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Monday, August 20, 2012

Day 5 - La Maison du Gruyeres Cheese Factory

When husband was planning for the trip, he asked us if we are interested to visit a cheese factory and chocolate factory, of course we raised our 4 limbs.

So here we are...on the way to visit a cheese factory in the famous township, Gruyere.

After breakfast, we departed. Saw this beautiful farm house along the road side again.

Husband told us the road journey would take about 1.5 hours. Sounds fine to me.

Husband didn't take the express way but a mountain pass. He thinks we could see more on the way. He was right.

We passed by many small towns, and I enjoyed looking at their houses with unique characteristic.

For example, this house is like wearing a hat, a Swiss hat.

There are many lonely houses on the field.

 Also, there are many chalets and restaurants along the road too.

Another house with a hat on it.

We drove up the mountain slowly. After all, we couldn't drive any faster on the road like this.

Sometimes, we won't know which direction to turn until we reach to the end.

It's rare to see a house which was built with pure white wood, or painted in white, I was not too sure. 

The density of the population is so low, that everyone seem to have a big piece of land for themselves. For this, we can only feel envious. 

If I live here, I would probably use up the land by planting some apples trees. And I'll open the plantation to the visitors with some charges, but they can "eat as many apples as they can" while in there. 

Seriously, I thought this would be a good business for I myself was looking for a plantation like this everywhere we travel in the region. But sad to say, we found none. I don't know why the local people have never thought of this?

Going up the hill...

Another lonely house on the slope.

Almost to the top now... 

Descending to another small town....

We didn't stop by, just continue to run on the road.

A gloomy house on the road side. 

Only when the sun is shining on it, the house looks less gloomy.

Slightly over 1 hour, finally we arrived at our destination, Gruyere. The town is characterized with a castle on top of the hill (on the left hand side).

Husband said we would go up there after visiting the cheese factory.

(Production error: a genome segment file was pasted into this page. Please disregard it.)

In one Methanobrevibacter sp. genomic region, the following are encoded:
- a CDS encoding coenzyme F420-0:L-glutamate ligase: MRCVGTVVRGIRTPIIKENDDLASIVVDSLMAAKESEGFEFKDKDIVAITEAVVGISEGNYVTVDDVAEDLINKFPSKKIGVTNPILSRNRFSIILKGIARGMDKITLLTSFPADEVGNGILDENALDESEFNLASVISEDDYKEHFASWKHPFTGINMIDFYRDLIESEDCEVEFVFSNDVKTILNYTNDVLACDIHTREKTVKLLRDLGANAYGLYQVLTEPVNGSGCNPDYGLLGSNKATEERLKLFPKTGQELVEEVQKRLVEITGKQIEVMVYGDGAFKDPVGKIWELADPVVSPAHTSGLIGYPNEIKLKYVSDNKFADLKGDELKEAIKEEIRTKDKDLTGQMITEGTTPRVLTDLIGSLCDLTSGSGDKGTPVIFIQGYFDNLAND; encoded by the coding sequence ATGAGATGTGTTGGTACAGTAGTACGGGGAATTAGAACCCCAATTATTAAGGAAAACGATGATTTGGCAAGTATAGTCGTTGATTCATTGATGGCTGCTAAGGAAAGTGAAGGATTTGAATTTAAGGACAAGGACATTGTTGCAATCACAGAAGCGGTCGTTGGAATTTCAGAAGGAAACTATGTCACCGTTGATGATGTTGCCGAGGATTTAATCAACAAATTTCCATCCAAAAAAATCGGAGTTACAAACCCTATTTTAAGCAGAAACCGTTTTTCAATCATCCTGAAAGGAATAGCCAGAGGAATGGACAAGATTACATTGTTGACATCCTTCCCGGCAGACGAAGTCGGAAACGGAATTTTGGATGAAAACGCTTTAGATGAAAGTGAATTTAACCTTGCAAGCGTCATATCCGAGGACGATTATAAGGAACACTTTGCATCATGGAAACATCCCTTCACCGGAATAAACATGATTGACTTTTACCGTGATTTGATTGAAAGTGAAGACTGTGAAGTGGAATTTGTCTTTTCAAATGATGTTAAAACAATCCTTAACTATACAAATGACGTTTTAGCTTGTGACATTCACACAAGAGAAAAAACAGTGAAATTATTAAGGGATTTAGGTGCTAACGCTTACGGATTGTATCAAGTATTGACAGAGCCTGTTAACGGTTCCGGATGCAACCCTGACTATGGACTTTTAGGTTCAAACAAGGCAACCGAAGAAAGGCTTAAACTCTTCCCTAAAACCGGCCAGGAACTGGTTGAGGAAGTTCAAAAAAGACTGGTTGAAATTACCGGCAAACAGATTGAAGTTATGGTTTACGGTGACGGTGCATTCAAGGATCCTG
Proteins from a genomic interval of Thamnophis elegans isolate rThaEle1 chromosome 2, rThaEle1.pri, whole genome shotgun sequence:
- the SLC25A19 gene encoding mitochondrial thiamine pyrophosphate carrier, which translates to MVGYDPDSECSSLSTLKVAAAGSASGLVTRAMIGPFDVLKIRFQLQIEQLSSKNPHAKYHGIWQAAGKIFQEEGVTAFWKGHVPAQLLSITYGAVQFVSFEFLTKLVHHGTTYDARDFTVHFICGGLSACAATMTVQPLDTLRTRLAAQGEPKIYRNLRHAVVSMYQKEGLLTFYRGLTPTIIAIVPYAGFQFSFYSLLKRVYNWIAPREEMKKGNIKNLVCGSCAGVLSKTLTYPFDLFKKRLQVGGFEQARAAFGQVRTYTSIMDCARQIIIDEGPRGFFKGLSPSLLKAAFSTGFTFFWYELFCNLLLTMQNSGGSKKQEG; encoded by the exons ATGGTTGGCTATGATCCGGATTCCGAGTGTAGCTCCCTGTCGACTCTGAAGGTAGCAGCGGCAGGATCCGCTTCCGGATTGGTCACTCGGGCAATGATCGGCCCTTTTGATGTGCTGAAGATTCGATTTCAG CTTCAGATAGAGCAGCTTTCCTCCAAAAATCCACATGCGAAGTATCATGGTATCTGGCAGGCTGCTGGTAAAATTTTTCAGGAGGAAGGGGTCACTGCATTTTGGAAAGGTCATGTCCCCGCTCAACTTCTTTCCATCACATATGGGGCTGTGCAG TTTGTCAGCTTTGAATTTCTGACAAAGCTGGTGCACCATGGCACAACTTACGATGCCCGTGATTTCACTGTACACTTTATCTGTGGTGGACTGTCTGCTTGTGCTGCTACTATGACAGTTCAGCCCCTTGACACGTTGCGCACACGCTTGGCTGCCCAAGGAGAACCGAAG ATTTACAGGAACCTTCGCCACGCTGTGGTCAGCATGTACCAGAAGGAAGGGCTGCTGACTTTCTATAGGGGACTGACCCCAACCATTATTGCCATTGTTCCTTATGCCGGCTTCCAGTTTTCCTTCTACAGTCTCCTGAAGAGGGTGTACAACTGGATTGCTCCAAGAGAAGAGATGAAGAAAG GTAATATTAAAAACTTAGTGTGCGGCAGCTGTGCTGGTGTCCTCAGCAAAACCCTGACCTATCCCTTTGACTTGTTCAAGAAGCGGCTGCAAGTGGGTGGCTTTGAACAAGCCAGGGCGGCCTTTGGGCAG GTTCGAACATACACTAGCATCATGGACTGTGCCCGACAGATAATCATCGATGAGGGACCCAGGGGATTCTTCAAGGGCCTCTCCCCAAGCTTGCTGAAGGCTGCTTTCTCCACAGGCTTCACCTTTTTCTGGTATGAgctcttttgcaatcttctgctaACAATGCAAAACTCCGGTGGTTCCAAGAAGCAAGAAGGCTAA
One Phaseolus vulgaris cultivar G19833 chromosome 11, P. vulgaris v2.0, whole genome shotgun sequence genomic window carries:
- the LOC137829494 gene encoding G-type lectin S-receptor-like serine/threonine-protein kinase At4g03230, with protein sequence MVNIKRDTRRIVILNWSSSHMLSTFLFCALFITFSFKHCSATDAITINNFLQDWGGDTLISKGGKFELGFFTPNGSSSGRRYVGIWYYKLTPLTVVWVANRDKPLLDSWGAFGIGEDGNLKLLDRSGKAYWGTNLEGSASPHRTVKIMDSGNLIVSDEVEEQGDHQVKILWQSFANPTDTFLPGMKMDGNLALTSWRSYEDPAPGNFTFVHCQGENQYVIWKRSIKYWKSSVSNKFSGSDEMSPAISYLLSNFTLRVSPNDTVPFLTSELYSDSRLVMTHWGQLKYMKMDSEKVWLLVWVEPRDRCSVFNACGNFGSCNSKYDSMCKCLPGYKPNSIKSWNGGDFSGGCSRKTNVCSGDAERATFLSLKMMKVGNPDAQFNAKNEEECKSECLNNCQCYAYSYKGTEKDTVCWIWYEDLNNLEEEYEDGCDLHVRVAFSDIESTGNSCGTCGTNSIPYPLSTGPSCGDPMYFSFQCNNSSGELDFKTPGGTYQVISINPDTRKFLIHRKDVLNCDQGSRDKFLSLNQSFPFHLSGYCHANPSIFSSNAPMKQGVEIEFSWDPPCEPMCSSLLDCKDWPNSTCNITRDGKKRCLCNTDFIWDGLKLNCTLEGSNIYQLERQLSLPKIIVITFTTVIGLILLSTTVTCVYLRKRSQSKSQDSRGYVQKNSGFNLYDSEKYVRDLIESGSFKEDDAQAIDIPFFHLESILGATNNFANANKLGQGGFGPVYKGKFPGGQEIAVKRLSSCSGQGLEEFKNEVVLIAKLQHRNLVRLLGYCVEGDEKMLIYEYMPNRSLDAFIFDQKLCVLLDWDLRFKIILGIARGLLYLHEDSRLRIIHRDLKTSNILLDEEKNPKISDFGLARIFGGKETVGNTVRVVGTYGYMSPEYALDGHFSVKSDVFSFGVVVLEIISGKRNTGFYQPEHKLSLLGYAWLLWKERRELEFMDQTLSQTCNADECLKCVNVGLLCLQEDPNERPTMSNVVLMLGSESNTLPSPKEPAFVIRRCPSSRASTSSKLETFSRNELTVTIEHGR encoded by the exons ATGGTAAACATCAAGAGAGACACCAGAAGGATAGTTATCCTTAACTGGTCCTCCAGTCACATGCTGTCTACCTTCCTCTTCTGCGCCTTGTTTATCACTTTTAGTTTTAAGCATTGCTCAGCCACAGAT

We drove a bit further and found the cheese factory without any difficulties. 

Le Gruyère AOC is a cheese with a long tradition and its making has been handed down over many generations of cheese makers both in the alpine and village cheese dairies.

Speaking of Gruyere cheese, every cheese lovers around the world will know about it.

We really didn't look fit into it.

A ticketing counter and a restaurant is here.

I think they use this as the container to make cheese in the older time.

Waiting for husband to get the tickets for us...

The tour is started here when we walked up a short staircase.

There isn't any tour guide. Instead, every visitor is given a headset and information is available in 6 languages, French, German, English, Italian, Spanish and Japanese. The text is also available on paper. The duration of the tour will take about 30-40 minutes.

We listened to the introduction via headset patiently, but the kids didn't. When they have lost their attention, they started to wild guess on everything they saw. Sigh. 

Besides the narration via headset, there is also several TV screens to explain the whole production in detail. 

The information that we've got is clear enough but I was hoping for something more personal. Too bad there isn't any. 

There is only this room where we can see the cheese makers in action, that has been a tradition in this town for hundreds of years.

This popular cheese has been made for centuries in the country side around the village of Gruyeres. Today, it's still produced in the traditional way.

Some interesting information to read on....

A cow eats 180kg of grass and drinks 85 litres of water per day, producing an average of 25 litres of milk daily. 

400 litres of milk = One 35 kg round of Gruyere cheese. 
12 litres of milk = 1 kg of Gruyere AOC cheese

A pan containing 4,800 litres of milk is used to produce 12 rounds of Gruyere AOC. Four pans enable 48 rounds to be produced daily.

5.7 million litres of milk are processed into Gruyere AOC cheese every year in Gruyere. 

As you leave, the cheese maturing cellars can be seen.
They have a capacity of up to 7000 rounds.

Stirring 4800 litres of milk was in the progress....

The mould that is used to shape the cheese in round form. 

The rounds will be soaked in this salt bath, whilst still flexible and soft. For at least 20 hours, they will partly exude their water content and by osmosis will absorb half of their final salt content. 

The tour is ended here....

The cheese maturing cellar is located at the open area in the reception. 

In the maturing cellars, the cheeses are stored on rough unpland spruce "picea abies" shelves, at a temperature of between 12 C and 18 C, with relative humidity of approximately 92%

With the 4 tickets that we have bought, we were given 4 packs of Gruyere Cheese. 

I don't know much about the cheese, but it's said that Gruyere cheese is sweet but slightly salty, with a flavor that varies widely with age. It is often described as creamy and nutty when young, becoming with age more assertive, earthy and complex. When fully aged (5-12 months), it tends to have small cracks which impart a slightly grainy mouthfeel. 

We have opened a pack and tried each one of them at the different age. To me, they smell like a salty fish, but taste is ok (not too strong). 

The retail price of Gruyere cheese in the shop outlet. I think its price is tend to the higher end. 


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